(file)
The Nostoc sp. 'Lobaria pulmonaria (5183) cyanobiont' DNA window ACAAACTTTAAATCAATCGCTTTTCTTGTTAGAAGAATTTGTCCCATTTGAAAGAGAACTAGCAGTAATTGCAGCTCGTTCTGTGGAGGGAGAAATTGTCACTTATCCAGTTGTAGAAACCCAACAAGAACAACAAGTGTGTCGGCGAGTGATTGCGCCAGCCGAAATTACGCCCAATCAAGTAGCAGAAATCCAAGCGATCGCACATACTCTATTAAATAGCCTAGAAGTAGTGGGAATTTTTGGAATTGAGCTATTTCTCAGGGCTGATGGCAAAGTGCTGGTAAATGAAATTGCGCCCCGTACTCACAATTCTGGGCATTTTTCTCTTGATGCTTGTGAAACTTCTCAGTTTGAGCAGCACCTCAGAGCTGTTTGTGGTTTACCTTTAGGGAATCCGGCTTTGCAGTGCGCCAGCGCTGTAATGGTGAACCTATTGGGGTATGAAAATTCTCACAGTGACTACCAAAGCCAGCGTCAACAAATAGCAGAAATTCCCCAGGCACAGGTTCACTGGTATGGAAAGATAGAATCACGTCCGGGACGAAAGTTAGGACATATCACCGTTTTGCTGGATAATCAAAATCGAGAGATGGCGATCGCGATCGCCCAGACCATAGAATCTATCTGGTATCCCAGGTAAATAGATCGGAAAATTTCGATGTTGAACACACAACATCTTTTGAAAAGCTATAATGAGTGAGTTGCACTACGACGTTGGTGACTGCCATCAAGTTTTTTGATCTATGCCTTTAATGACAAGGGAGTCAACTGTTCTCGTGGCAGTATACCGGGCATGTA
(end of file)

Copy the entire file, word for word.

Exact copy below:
The Nostoc sp. 'Lobaria pulmonaria (5183) cyanobiont' DNA window ACAAACTTTAAATCAATCGCTTTTCTTGTTAGAAGAATTTGTCCCATTTGAAAGAGAACTAGCAGTAATTGCAGCTCGTTCTGTGGAGGGAGAAATTGTCACTTATCCAGTTGTAGAAACCCAACAAGAACAACAAGTGTGTCGGCGAGTGATTGCGCCAGCCGAAATTACGCCCAATCAAGTAGCAGAAATCCAAGCGATCGCACATACTCTATTAAATAGCCTAGAAGTAGTGGGAATTTTTGGAATTGAGCTATTTCTCAGGGCTGATGGCAAAGTGCTGGTAAATGAAATTGCGCCCCGTACTCACAATTCTGGGCATTTTTCTCTTGATGCTTGTGAAACTTCTCAGTTTGAGCAGCACCTCAGAGCTGTTTGTGGTTTACCTTTAGGGAATCCGGCTTTGCAGTGCGCCAGCGCTGTAATGGTGAACCTATTGGGGTATGAAAATTCTCACAGTGACTACCAAAGCCAGCGTCAACAAATAGCAGAAATTCCCCAGGCACAGGTTCACTGGTATGGAAAGATAGAATCACGTCCGGGACGAAAGTTAGGACATATCACCGTTTTGCTGGATAATCAAAATCGAGAGATGGCGATCGCGATCGCCCAGACCATAGAATCTATCTGGTATCCCAGGTAAATAGATCGGAAAATTTCGATGTTGAACACACAACATCTTTTGAAAAGCTATAATGAGTGAGTTGCACTACGACGTTGGTGACTGCCATCAAGTTTTTTGATCTATGCCTTTAATGACAAGGGAGTCAACTGTTCTCGTGGCAGTATACCGGGCATGTA